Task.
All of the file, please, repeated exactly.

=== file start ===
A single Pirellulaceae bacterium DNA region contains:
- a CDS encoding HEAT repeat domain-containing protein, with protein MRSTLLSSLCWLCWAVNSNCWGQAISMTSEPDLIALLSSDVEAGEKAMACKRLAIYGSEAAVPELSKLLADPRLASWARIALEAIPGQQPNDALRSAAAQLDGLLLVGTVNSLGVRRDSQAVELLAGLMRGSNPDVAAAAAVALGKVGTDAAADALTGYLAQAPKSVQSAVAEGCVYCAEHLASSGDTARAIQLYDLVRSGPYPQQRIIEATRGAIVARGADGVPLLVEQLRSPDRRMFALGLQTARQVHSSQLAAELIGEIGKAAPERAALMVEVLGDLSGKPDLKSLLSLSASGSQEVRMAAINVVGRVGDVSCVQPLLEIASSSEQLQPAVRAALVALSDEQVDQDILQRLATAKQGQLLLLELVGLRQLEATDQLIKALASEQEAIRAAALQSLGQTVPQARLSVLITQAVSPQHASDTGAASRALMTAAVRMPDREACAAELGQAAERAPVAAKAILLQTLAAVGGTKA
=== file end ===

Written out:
A single Pirellulaceae bacterium DNA region contains:
- a CDS encoding HEAT repeat domain-containing protein, with protein MRSTLLSSLCWLCWAVNSNCWGQAISMTSEPDLIALLSSDVEAGEKAMACKRLAIYGSEAAVPELSKLLADPRLASWARIALEAIPGQQPNDALRSAAAQLDGLLLVGTVNSLGVRRDSQAVELLAGLMRGSNPDVAAAAAVALGKVGTDAAADALTGYLAQAPKSVQSAVAEGCVYCAEHLASSGDTARAIQLYDLVRSGPYPQQRIIEATRGAIVARGADGVPLLVEQLRSPDRRMFALGLQTARQVHSSQLAAELIGEIGKAAPERAALMVEVLGDLSGKPDLKSLLSLSASGSQEVRMAAINVVGRVGDVSCVQPLLEIASSSEQLQPAVRAALVALSDEQVDQDILQRLATAKQGQLLLLELVGLRQLEATDQLIKALASEQEAIRAAALQSLGQTVPQARLSVLITQAVSPQHASDTGAASRALMTAAVRMPDREACAAELGQAAERAPVAAKAILLQTLAAVGGTKA